Shaq keeps Kobe feud alive

There was a hug for Lamar Odom, and two separate low-fives for Brian Cook ... and nothing close to a pre-game Christmas greeting for Kobe Bryant.

There can only be one conclusion, then.

It's Shaq-A-Claus, as he likes to call himself come holiday season, who won't let the drama die.

It's Shaquille O'Neal, as much as anyone in the trouble-making press corps, who invites endless focus on basketball's favorite soap opera, even though the stars parted long ago.

After all ...

The hype machine doesn't have to grind too hard when Shaq slaps Cook's hand, walks right past Bryant, turns his back to No. 8 and then slaps an unsuspecting Cook on the wrist again, as if to slam-dunk the snub.

You know what that means.

Next Christmas, chances are we'll be staring at a third successive Lakers-Heat center jump and scrambling to count up the handshakes.

Kobe, for one, has been trying to get us talking about other stuff. He hung a beyond-words 62 points on Dallas in just three quarters Tuesday night and led the Lakers to a wholly unexpected 10-3 start in December, but he also wound up spending most of the week trying to diffuse the inevitable flurry of Shaq questions.

"I think people should just leave it the hell alone," Kobe suggested on Christmas Eve. "Move on."

Then came the game and another tension-filled tipoff, which pretty much guarantees that there will be no moving on.

Before each of their regular-season meetings last season, Kobe tried to initiate some interaction with The Diesel, leading to one chilly half-embrace at Staples Center last Christmas and an airballed fist tap both helped botch in the March rematch in Miami.

This time, perhaps sensing the forthcoming brush-off, Bryant didn't even try to connect, making him an accessory to the spectacle.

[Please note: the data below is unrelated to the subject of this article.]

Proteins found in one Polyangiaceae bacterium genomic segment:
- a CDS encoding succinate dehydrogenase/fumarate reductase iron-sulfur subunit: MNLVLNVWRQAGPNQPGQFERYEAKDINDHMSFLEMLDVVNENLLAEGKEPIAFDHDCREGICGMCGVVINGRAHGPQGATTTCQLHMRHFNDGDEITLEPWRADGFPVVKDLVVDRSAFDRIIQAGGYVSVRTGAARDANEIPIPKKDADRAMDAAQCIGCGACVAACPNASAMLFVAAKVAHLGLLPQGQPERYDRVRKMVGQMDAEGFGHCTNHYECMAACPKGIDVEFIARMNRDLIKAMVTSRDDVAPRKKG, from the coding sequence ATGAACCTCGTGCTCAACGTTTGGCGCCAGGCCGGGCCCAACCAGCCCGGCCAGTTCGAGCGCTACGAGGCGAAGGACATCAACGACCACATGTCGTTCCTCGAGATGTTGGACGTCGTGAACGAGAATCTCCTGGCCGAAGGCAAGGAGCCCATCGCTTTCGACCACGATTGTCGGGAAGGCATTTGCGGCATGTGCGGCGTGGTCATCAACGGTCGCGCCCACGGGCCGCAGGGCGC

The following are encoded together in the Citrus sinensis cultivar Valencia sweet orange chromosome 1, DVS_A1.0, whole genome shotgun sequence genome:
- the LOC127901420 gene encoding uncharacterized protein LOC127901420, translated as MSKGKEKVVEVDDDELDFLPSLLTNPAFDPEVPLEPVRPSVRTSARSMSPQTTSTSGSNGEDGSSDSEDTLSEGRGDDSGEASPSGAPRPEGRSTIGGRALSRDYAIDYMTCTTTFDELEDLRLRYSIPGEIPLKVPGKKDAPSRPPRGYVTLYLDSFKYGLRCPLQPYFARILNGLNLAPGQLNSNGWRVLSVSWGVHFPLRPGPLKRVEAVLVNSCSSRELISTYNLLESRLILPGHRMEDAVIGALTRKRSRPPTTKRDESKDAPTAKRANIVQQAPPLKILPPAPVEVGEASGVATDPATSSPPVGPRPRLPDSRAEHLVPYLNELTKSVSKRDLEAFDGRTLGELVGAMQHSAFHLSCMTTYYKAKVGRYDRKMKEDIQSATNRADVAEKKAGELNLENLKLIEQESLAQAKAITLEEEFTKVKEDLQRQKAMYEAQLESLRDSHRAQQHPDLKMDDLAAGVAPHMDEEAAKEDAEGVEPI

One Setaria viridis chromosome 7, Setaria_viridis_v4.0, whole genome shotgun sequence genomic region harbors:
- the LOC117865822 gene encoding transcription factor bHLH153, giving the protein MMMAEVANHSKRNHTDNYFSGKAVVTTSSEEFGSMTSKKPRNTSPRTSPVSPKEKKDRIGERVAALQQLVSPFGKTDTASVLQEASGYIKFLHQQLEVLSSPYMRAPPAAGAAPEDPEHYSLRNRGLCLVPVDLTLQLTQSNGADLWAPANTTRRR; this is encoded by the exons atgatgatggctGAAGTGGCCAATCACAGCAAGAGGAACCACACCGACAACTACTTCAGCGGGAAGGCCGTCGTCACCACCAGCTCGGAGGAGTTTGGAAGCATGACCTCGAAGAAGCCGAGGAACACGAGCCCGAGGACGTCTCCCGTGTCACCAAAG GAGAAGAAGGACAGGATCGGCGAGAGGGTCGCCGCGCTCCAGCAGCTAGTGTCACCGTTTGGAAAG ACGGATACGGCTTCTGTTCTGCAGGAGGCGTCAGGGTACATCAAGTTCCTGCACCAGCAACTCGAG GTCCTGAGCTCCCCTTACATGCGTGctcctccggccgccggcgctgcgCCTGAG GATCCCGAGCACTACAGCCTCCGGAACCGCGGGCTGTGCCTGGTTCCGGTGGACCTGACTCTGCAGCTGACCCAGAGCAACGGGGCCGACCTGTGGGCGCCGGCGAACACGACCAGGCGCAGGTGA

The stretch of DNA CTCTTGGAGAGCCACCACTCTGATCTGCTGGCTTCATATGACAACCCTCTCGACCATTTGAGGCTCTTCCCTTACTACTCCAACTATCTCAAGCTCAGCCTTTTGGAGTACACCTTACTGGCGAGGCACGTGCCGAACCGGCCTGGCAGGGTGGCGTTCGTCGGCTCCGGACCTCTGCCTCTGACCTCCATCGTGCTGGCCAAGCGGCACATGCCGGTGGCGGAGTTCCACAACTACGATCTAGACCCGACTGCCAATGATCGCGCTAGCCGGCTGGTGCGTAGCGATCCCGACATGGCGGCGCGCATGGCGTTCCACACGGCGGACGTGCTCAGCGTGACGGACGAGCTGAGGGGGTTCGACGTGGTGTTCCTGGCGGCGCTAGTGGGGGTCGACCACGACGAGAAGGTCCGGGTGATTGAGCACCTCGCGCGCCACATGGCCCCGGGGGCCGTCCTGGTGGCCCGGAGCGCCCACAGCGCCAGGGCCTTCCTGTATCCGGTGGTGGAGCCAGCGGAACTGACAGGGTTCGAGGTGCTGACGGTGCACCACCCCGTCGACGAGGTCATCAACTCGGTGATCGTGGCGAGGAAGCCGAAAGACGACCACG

Yet it was O'Neal, in his winners' interview with ABC's Lisa Salters, who responded to two questions about the opening tip with two blank stares, until he finally signed off by saying: "Merry Christmas everybody out there." Pat Riley's and Phil Jackson's own history of sniping might have dominated the buildup to Sunday's reunion, but Shaq's silence quickly obscured the unretired coaches and the Riley-Jackson handshake seen during warm-ups.

The good news? The actual game, just like last December's, proved to be better theater than expected, which isn't easy given how rarely Shaq and Kobe intersect during live play. It also managed somehow to be a far better game than the day's opening act, featuring powerhouses San Antonio and Detroit, even though a weary Bryant (37 points, 0-for-8 on 3-pointers) faded at the end and in spite of foul trouble that shackled Dwyane Wade, whose elbow exchange with Kobe made this the second straight game Shaq's current and former sidekicks have tangled.

Gary Payton stepped into the void with his best game as a Heater: 21 points and some sticky defense on Bryant when Wade and James Posey couldn't keep up. The Lakers' Cook was another surprise, with a third-quarter burst of 11 points that helped L.A. set up a meaningful finish.

The difference for Miami, besides Payton, came late and came inside. Two crunch-time offensive boards by Shaq -- both dismissed as push-offs by a protesting Jackson -- resulted in a game-turning five points. O'Neal converted a quick lay-in from the first rebound, then kicked the second to Payton for a killer 3-pointer in the corner.

An uncharacteristic six errant free throws by Bryant didn't hurt the hosts, either, but it would have been monumentally different if those misses -- or, say, Kwame Brown's blown layup late in the third that cost L.A. a six-point lead and stifled its momentum -- were the subjects of post-game inquiry.

Thanks to Shaq, no chance.

"Guys, you just need to get off this," Bryant implored reporters afterward, when asked about the frosty opening tip. "I mean, seriously."

We'll try. Or at least I resolve to try, even knowing that all of the above will be dredged up again soon before Round 4 at Staples on Jan. 16.

I have to ask, though.

If Shaq's not off it, how can we be?

Marc Stein is the senior NBA writer for ESPN.com. To e-mail him, click here.